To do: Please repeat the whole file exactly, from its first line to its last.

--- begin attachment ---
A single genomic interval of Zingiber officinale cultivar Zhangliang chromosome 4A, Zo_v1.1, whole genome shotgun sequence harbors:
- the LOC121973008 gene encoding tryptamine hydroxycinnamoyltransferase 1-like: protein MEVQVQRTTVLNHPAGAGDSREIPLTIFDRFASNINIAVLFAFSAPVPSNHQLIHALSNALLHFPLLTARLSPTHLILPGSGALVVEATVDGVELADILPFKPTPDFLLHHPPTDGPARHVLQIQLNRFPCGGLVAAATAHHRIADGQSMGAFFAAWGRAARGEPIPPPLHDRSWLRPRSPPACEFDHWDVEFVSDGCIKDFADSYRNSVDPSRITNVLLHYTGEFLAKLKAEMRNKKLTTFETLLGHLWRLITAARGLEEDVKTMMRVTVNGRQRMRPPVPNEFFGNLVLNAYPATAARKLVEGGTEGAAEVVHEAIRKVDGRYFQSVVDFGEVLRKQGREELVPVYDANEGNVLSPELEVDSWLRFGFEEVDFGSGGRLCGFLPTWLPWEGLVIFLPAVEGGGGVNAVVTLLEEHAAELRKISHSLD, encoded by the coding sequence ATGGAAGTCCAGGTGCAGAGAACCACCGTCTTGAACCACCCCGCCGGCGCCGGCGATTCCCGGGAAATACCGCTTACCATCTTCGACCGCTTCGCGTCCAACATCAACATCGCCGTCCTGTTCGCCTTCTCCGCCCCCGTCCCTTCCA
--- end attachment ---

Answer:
A single genomic interval of Zingiber officinale cultivar Zhangliang chromosome 4A, Zo_v1.1, whole genome shotgun sequence harbors:
- the LOC121973008 gene encoding tryptamine hydroxycinnamoyltransferase 1-like: protein MEVQVQRTTVLNHPAGAGDSREIPLTIFDRFASNINIAVLFAFSAPVPSNHQLIHALSNALLHFPLLTARLSPTHLILPGSGALVVEATVDGVELADILPFKPTPDFLLHHPPTDGPARHVLQIQLNRFPCGGLVAAATAHHRIADGQSMGAFFAAWGRAARGEPIPPPLHDRSWLRPRSPPACEFDHWDVEFVSDGCIKDFADSYRNSVDPSRITNVLLHYTGEFLAKLKAEMRNKKLTTFETLLGHLWRLITAARGLEEDVKTMMRVTVNGRQRMRPPVPNEFFGNLVLNAYPATAARKLVEGGTEGAAEVVHEAIRKVDGRYFQSVVDFGEVLRKQGREELVPVYDANEGNVLSPELEVDSWLRFGFEEVDFGSGGRLCGFLPTWLPWEGLVIFLPAVEGGGGVNAVVTLLEEHAAELRKISHSLD, encoded by the coding sequence ATGGAAGTCCAGGTGCAGAGAACCACCGTCTTGAACCACCCCGCCGGCGCCGGCGATTCCCGGGAAATACCGCTTACCATCTTCGACCGCTTCGCGTCCAACATCAACATCGCCGTCCTGTTCGCCTTCTCCGCCCCCGTCCCTTCCA